Post-Charlie Blackmon, MLB Betting Endorsements Have Vanished

Post-Charlie Blackmon, MLB Betting Endorsements Have Vanished

About a year ago, Evan Kaplan was getting multiple calls a week from the agents of Major League Baseball players looking to get clarification on what their clients could and could not do to endorse sports betting operators and other gambling companies.

Charlie Blackmon of the Colorado Rockies had just signed a new deal to be a brand ambassador with MaximBet, and the agents wanted to see if their clients could get in on the new rush of advertising dollars coming from the industry. Previously verboten, such opportunities arose after the collective bargaining sessions between the players association and Major League Baseball heading into the 2022 season.

“Agents are champing at the bit and begging to get in,” Kaplan said at the time.

That seems like not just a different time, but a different world. The expected rush of opportunities for players never materialized. Blackmon remains the lone active MLB player to land a brand ambassador deal with a sports betting company — one that’s now defunct. Kaplan, the managing director of MLB Players, Inc., the for-profit side of the Major League Baseball Players Association, told US Bets this week that he hadn’t heard from an agent asking about gambling deals in months.

It’s part of Kaplan’s job to help drum up opportunities for players to leverage their popularity into paid endorsement deals.

“I don’t know if the betting partners just haven’t found a way to get value out of the players, or figured out how to use them as marketing assets, but, yeah, there hasn’t been any progress or additional opportunities for players, unfortunately,” Kaplan said. “It’s not like I’m hearing from agents looking for clarification. Everyone was running to get deals, but not anymore.”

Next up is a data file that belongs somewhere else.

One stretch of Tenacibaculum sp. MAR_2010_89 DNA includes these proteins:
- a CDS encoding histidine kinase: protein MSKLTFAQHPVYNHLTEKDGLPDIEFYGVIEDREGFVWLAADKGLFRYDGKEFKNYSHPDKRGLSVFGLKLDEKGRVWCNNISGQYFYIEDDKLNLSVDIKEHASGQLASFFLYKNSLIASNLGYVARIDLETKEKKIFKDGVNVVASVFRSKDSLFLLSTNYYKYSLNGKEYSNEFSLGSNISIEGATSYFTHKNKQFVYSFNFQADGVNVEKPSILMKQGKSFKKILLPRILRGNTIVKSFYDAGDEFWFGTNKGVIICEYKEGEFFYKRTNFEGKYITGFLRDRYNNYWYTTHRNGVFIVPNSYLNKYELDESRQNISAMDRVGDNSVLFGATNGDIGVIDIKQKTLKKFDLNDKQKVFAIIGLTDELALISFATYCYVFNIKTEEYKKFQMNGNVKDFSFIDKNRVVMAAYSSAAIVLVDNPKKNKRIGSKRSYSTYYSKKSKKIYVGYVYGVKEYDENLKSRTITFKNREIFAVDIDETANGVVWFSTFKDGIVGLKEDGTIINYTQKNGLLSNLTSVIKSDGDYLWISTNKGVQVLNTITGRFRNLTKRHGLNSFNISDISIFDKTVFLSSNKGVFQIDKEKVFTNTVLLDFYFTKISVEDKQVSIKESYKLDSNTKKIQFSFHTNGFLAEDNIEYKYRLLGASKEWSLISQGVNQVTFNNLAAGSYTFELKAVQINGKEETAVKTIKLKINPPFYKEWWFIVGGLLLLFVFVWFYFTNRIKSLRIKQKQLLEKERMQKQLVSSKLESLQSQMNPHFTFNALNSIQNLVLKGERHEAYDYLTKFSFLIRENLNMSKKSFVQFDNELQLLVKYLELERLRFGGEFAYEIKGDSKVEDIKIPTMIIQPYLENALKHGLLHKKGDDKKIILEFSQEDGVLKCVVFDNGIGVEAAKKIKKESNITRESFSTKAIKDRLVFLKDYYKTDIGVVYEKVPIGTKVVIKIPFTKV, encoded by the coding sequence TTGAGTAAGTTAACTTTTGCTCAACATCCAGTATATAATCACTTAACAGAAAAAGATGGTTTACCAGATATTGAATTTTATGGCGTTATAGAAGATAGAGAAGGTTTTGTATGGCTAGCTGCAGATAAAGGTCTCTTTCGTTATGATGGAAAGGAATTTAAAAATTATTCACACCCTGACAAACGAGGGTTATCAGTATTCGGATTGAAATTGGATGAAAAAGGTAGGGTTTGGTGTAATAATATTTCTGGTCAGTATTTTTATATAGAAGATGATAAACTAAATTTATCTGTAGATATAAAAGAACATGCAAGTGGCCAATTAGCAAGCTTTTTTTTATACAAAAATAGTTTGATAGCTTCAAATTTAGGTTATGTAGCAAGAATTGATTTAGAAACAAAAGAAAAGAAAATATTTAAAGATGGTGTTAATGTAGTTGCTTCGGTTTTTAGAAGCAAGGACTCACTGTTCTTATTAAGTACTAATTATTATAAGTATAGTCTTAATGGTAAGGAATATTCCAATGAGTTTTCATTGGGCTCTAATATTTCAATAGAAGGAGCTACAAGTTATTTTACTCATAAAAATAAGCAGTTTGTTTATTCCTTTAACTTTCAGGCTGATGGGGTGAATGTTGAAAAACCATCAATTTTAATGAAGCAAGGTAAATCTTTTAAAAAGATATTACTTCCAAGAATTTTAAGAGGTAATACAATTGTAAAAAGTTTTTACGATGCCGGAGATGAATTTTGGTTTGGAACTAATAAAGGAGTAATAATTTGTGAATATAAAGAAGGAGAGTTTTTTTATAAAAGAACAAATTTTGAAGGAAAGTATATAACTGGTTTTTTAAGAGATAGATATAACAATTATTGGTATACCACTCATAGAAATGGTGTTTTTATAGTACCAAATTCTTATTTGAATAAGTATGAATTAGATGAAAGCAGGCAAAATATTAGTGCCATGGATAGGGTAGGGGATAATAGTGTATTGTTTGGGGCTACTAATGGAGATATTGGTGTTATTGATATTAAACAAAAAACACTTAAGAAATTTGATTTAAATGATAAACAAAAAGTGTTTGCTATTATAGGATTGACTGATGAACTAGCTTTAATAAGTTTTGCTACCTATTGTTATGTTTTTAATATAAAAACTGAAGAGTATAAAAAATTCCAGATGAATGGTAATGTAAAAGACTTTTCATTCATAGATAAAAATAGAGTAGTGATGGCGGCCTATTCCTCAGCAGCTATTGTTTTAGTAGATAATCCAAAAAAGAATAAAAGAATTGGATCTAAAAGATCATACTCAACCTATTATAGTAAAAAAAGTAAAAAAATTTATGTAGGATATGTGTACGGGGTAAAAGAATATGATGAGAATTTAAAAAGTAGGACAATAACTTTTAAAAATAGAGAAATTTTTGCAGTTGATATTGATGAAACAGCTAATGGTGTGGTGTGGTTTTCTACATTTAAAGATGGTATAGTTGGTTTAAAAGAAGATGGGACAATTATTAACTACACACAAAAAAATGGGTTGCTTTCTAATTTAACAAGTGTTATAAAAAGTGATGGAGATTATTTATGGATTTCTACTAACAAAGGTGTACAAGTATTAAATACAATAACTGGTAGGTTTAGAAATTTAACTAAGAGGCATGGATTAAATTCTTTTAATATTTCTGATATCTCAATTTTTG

MGM deal hasn’t revolved around betting

Last July, MGM Resorts became an official partner of the MLBPA, but Kaplan clarified that MGM has used player endorsements strictly to help sell its resorts, not its casino operation or sports betting app, BetMGM.

“It’s more like, ‘Hey, come out and enjoy our properties.’ They can promote it on social media and show up at their events, but there’s nothing actually going on when it comes to promoting gambling,” Kaplan said.

When he signed his deal last April, Blackmon and NHL superstar Connor McDavid were the only active players in one of the big four North American sports to land brand ambassador deals. Another NHL star, Auston Matthews, has a deal with the gray-market Canadian sportsbook Bet99. Aside from those agreements, there has been scant movement toward active players endorsing gambling operations.

Political factors in play

As Kaplan said, one explanation for the lack of deals could be that operators don’t yet know how to capitalize on them. But there has been another trend working against them in the intervening months: political resistance.

The United Kingdom was the first country to ban major sports stars from endorsing sports betting companies, with the Committee for Advertising Practice saying such endorsements had a “strong appeal” to people under 18. Now, Maine and Ontario are considering similar bans on such arrangements. In fact, those jurisdictions are contemplating banning any celebrities from endorsing betting products as a way to ensure they’re not reaching prospective underage bettors.

At the moment, sports betting operators and gambling companies in general seem to be simultaneously cutting their marketing spend while keeping a close eye on state regulators. It has led to far fewer of the kinds of deals Kaplan and others were expecting just 12 months ago.

There may come a time when the political and financial winds shift, but for now, Kaplan and the agents can only wait to see where the industry goes from here. What once appeared to be a promising new avenue of business has, at least for the moment, proven to be a short road leading nowhere.

Photo: Matthew Stockman/Getty Images

Author: Ryan Gonzales